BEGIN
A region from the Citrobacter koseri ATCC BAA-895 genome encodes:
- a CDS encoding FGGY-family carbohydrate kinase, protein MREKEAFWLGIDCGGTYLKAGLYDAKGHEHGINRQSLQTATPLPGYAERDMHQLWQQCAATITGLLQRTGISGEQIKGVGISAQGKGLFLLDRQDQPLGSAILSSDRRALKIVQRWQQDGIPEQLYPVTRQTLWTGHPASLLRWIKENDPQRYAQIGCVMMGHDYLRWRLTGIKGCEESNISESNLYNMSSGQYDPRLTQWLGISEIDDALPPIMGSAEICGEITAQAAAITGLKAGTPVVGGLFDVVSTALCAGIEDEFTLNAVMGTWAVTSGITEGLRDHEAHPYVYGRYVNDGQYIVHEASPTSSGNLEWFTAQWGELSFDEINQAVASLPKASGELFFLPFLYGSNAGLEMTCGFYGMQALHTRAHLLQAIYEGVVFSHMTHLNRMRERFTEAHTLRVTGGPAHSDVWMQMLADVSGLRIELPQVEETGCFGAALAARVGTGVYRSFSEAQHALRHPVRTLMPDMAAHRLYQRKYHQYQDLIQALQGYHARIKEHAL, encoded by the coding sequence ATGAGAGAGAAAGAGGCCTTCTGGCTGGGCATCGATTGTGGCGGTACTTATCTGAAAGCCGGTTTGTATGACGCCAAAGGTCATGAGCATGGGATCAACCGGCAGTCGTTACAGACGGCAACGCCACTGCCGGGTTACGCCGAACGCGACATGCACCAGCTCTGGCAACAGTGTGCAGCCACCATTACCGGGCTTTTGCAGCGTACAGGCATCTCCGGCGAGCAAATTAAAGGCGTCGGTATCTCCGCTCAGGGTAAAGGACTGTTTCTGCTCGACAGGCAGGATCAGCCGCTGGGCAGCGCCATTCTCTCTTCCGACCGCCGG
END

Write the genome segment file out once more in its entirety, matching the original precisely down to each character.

A region from the Citrobacter koseri ATCC BAA-895 genome encodes:
- a CDS encoding FGGY-family carbohydrate kinase, protein MREKEAFWLGIDCGGTYLKAGLYDAKGHEHGINRQSLQTATPLPGYAERDMHQLWQQCAATITGLLQRTGISGEQIKGVGISAQGKGLFLLDRQDQPLGSAILSSDRRALKIVQRWQQDGIPEQLYPVTRQTLWTGHPASLLRWIKENDPQRYAQIGCVMMGHDYLRWRLTGIKGCEESNISESNLYNMSSGQYDPRLTQWLGISEIDDALPPIMGSAEICGEITAQAAAITGLKAGTPVVGGLFDVVSTALCAGIEDEFTLNAVMGTWAVTSGITEGLRDHEAHPYVYGRYVNDGQYIVHEASPTSSGNLEWFTAQWGELSFDEINQAVASLPKASGELFFLPFLYGSNAGLEMTCGFYGMQALHTRAHLLQAIYEGVVFSHMTHLNRMRERFTEAHTLRVTGGPAHSDVWMQMLADVSGLRIELPQVEETGCFGAALAARVGTGVYRSFSEAQHALRHPVRTLMPDMAAHRLYQRKYHQYQDLIQALQGYHARIKEHAL, encoded by the coding sequence ATGAGAGAGAAAGAGGCCTTCTGGCTGGGCATCGATTGTGGCGGTACTTATCTGAAAGCCGGTTTGTATGACGCCAAAGGTCATGAGCATGGGATCAACCGGCAGTCGTTACAGACGGCAACGCCACTGCCGGGTTACGCCGAACGCGACATGCACCAGCTCTGGCAACAGTGTGCAGCCACCATTACCGGGCTTTTGCAGCGTACAGGCATCTCCGGCGAGCAAATTAAAGGCGTCGGTATCTCCGCTCAGGGTAAAGGACTGTTTCTGCTCGACAGGCAGGATCAGCCGCTGGGCAGCGCCATTCTCTCTTCCGACCGCCGG